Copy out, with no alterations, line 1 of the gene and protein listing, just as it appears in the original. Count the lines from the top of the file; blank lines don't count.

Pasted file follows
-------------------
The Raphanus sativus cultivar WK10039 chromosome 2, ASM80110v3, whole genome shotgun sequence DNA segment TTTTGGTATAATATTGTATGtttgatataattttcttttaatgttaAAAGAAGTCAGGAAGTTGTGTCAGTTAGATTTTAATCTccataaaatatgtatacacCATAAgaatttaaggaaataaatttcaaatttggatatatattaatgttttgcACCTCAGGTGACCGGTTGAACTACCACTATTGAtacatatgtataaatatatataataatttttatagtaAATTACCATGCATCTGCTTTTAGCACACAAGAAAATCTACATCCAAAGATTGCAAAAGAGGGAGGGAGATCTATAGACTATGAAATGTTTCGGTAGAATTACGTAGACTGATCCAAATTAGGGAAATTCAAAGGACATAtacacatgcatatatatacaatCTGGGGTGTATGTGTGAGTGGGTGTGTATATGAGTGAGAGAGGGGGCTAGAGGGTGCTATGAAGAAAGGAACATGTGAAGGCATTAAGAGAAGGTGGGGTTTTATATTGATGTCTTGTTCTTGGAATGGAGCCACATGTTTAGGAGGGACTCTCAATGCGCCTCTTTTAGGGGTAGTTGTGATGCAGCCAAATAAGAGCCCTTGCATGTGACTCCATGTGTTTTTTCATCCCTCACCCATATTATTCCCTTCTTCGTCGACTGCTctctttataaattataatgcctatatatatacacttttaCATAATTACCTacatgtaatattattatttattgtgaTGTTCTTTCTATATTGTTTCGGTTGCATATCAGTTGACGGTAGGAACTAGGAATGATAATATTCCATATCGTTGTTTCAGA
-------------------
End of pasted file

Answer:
The Raphanus sativus cultivar WK10039 chromosome 2, ASM80110v3, whole genome shotgun sequence DNA segment TTTTGGTATAATATTGTATGtttgatataattttcttttaatgttaAAAGAAGTCAGGAAGTTGTGTCAGTTAGATTTTAATCTccataaaatatgtatacacCATAAgaatttaaggaaataaatttcaaatttggatatatattaatgttttgcACCTCAGGTGACCGGTTGAACTACCACTATTGAtacatatgtataaatatatataataatttttatagtaAATTACCATGCATCTGCTTTTAGCACACAAGAAAATCTACATCCAAAGATTGCAAAAGAGGGAGGGAGATCTATAGACTATGAAATGTTTCGGTAGAATTACGTAGACTGATCCAAATTAGGGAAATTCAAAGGACATAtacacatgcatatatatacaatCTGGGGTGTATGTGTGAGTGGGTGTGTATATGAGTGAGAGAGGGGGCTAGAGGGTGCTATGAAGAAAGGAACATGTGAAGGCATTAAGAGAAGGTGGGGTTTTATATTGATGTCTTGTTCTTGGAATGGAGCCACATGTTTAGGAGGGACTCTCAATGCGCCTCTTTTAGGGGTAGTTGTGATGCAGCCAAATAAGAGCCCTTGCATGTGACTCCATGTGTTTTTTCATCCCTCACCCATATTATTCCCTTCTTCGTCGACTGCTctctttataaattataatgcctatatatatacacttttaCATAATTACCTacatgtaatattattatttattgtgaTGTTCTTTCTATATTGTTTCGGTTGCATATCAGTTGACGGTAGGAACTAGGAATGATAATATTCCATATCGTTGTTTCAGA